Coronavirus: Japan confirms first death, but unclear if virus is direct cause of death

A notice about the outbreak of the coronavirus at an arrival hall of Haneda airport in Tokyo. A woman in her 80s has become the first person with the coronavirus to die in Japan.
A notice about the outbreak of the coronavirus at an arrival hall of Haneda airport in Tokyo. A woman in her 80s has become the first person with the coronavirus to die in Japan.PHOTO: REUTERS

TOKYO - A woman in her 80s is the first person infected with the coronavirus to die in Japan, the Health Ministry said on Thursday (Feb 13), though it stressed that it was not clear if the virus had caused her death.

The woman, who lived in Kanagawa prefecture, to the south of Tokyo, was being treated for pneumonia, having first developed symptoms on Jan 22. She was hospitalised on Feb 1.

Health Minister Katsunobu Kato said that it was only during the post-mortem that doctors found that she tested positive for the disease, officially named Covid-19.

“The relationship between the coronavirus and the person’s death is still unclear,” he said at a late-night briefing to reporters. “Testing was conducted because she was suspected of being infected with the coronavirus. Her positive result was confirmed only after her death.”

The elderly woman has no record of any recent overseas travel including to Wuhan, the epicentre of the coronavirus outbreak in China. The authorities are urgently looking into how she contracted the virus.

This is the third coronavirus death outside mainland China, with Hong Kong and the Philippines having earlier reported a death each. In mainland China, the death toll surged to 1,367 on Thursday after authorities changed the way they calculate the figures.

Meanwhile, Japan also confirmed three other new cases on Thursday, bringing its domestic total to 33. Another 218 people have tested positive on board the Diamond Princess cruise liner, which has been quarantined off Yokohama since Feb 5.

The new cases include a taxi driver in his 70s in Tokyo, a company employee in his 20s in Chiba, to the east of the capital, and a surgeon in his 50s in Wakayama, which borders Osaka.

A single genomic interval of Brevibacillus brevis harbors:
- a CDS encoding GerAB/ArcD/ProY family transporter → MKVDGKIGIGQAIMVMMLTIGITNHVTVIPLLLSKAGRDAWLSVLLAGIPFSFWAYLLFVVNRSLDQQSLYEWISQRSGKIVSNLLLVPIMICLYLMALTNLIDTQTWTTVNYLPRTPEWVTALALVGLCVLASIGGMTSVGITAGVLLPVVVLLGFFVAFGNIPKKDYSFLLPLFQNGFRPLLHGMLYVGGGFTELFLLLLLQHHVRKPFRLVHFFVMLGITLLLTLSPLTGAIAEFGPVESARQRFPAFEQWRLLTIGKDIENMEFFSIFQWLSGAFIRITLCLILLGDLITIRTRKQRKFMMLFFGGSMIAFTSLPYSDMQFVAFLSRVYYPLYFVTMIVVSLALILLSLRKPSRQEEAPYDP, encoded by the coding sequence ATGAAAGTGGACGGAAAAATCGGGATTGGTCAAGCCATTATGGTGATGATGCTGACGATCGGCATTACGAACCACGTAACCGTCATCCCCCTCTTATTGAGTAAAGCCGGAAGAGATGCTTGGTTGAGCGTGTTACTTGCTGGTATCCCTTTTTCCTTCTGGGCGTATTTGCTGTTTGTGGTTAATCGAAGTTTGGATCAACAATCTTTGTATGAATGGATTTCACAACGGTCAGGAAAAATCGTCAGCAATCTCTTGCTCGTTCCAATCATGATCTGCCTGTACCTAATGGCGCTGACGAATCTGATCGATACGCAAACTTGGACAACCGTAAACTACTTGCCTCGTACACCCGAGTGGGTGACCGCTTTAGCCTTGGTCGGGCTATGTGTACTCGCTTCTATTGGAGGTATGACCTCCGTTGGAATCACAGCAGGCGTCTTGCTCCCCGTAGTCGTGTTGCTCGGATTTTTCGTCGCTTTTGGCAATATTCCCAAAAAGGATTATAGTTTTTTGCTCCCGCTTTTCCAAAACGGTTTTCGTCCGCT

None of them have any record of recent overseas travel, and the diagnoses mark a further spread of the disease in the country after a gap of several days without any locally-transmitted cases.

The Health Ministry said that there is no evidence of a community spread of the virus in Japan, even as it is doing contact tracing of the four newly-confirmed patients, including the elderly woman who died.

The Wakayama man is the first medical doctor to be infected with the coronavirus in Japan. Authorities are looking into whether he got the disease from a patient – and if he might have passed it on to other doctors and patients. 

He first developed fever on Jan 31, but returned to work last week after taking medicine to bring down his fever.

Meanwhile, the Tokyo taxi driver is the son-in-law of the woman who died, Japanese media reported. 

Even as there were conflicting media reports over whether he had picked up Chinese passengers before he fell ill, his case will likely raise concerns about the spread of the flu-like virus in the world’s most populated metropolitan area. This is given the number of people a city taxi driver comes into contact with. 

 
 

Meanwhile, the tally of people infected with the coronavirus on the Diamond Princess continues to rise, with 218 people having tested positive as of Thursday. 

This is nearly 6 per cent of the 3,711 people on the ship manifest, with the cases traced to a Hong Kong man who disembarked the ship on Jan 25.

Five are in serious condition.

The authorities said on Thursday that passengers aged 80 and above who either have pre-existing illnesses, or live in cabins without windows, will be allowed to move off the ship to government-designated lodgings for the rest of the quarantine period, which ends next Wednesday (Feb 19).

“There are some people whose health may deteriorate by staying aboard for an extended period,” said Mr Kato earlier on Thursday.

Japanese Prime Minister Shinzo Abe on Thursday pledged to devote 15.3 billion yen (S$193.5 million) in emergency measures to fight the virus, and to ensure that 600 million new masks will be available within a month.

He had earlier vowed to raise the testing capacity for the new coronavirus from 300 cases a day to more than 1,000, also by next week.